Isn’t life wonderful? Lessons from my dad
I learned so many valuable lessons from my father – how to be a man, how to raise a family and how wonderful life is. I shared some of these insights in my new autobiography
Dad had always loved spending time on Necker and enjoyed studying the animals, often wandering off on an island walk with his trusty binoculars in hand. He also appreciated Necker as the place where he had spent so much time making memories with his family. So it was no surprise that, before he died, he asked me to have his ashes brought to Necker Island when the time came. He wanted them scattered at the far end of the island, where he could be among his loved ones in the beautiful natural habitat he revered so much.
I was the only one in the family who didn’t attend the service at the crematorium. I stayed away, not because I was so upset to lose him, but because I wanted to remember him as he was in life. I have never for a moment regretted that decision. As Joan put it best: ‘Everybody grieves in different ways, and we should all accept that.’ But I was there for the wonderful get-together we had later on Necker to scatter the ashes, full of love, laughter and joy – just like Dad. All of his family and friends came to celebrate his incredible life, which had been his greatest adventure of all.
Dad died a happy man. The only way you can do that is by filling your life with purpose and love: what you give, what you do, how you treat people and how you make them feel. Whenever Dad is brought up in conversation, it isn’t long before everyone is rolling around laughing, recalling one of his many anecdotes, adventures and ‘Ted-isms’. He taught me how to get people’s attention and affection through stories, how to see the humour in everything, how to wear my heart on my sleeve. Most of all, he taught me what it means to be a father and a man. Together with my mum, he showed me why it is so important to put others before yourself, and why it is crucial to live every day as if it is your last.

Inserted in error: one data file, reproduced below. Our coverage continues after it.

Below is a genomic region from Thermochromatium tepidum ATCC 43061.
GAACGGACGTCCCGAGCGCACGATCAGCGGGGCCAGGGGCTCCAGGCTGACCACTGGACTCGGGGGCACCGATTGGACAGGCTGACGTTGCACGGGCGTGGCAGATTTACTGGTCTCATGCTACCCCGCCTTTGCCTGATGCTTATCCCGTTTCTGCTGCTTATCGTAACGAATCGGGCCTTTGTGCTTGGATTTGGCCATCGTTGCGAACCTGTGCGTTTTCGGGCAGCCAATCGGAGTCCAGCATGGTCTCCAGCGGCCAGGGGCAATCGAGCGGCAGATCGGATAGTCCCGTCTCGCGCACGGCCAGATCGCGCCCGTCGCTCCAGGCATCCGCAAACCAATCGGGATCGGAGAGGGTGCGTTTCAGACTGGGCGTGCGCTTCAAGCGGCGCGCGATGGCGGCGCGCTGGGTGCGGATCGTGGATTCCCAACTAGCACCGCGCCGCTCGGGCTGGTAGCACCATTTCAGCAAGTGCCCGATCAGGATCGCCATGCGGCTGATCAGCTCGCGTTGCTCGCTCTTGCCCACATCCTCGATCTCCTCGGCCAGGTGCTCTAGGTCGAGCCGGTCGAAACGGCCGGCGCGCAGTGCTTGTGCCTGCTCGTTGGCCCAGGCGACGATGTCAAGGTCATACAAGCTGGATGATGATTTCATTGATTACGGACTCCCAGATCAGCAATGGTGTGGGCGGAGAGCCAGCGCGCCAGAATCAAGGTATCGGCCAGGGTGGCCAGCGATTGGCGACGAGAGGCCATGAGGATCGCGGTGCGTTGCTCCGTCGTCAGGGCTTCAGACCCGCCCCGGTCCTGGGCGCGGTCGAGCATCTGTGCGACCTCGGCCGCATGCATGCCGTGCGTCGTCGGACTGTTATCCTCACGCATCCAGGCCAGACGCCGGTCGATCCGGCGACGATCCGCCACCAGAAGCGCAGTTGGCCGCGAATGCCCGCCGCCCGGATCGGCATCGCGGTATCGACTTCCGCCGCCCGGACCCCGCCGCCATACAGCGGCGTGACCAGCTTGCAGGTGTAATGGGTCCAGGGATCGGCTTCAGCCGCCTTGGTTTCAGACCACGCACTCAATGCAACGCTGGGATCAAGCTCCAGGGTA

A few years later, my friend Suhail Rizvi’s father passed away, and he sent me a lovely note that also reflects how I feel about my dad. ‘As a child he taught me how to live, as an adult he taught me how to parent. When I thought he had nothing left to teach me, he taught me how to die with grace and dignity.’ After Dad’s death, it did make me think about my own mortality a bit more, about Joan, about Holly and Sam and my family. I’m sixty-seven, my wife has turned seventy and our children are in their thirties. I vividly remember thinking when Holly was born that when she reached her thirties I really would be old. So, although I hope to live into my nineties, like my parents, it is natural to think about the end a little more.
We all have to accept our own vulnerability – one fact of life is that it doesn’t go on forever. While I don’t think it is important where one’s physical remains are put, I will take up a little piece of the place I love most – Necker. I would be pleased to be buried at the remote, far end of the island under a few stones, with wildlife all around. But I wouldn’t want everybody to gather somberly when it happens. In fact, I would recommend people turn up in swimming costumes, with colour blazing, drums beating, humour abounding and love surrounding all. I would like a joyful celebration of my life, not a sad mourning of my death. I think the most pleasing thing for myself and Joan is that we have two fantastic kids who have found two wonderful partners. I’d be very surprised if they aren’t married for life, as Joan and I have stayed together. I am happy my legacy will live on with my family, and making a difference like Dad did. He had a kind word for everyone, an infectious laugh, a cheeky streak and a thirst for exploration that I am immensely proud to have inherited. His favourite phrase was: ‘Isn’t life wonderful?’ It truly is, though a little less wonderful without him.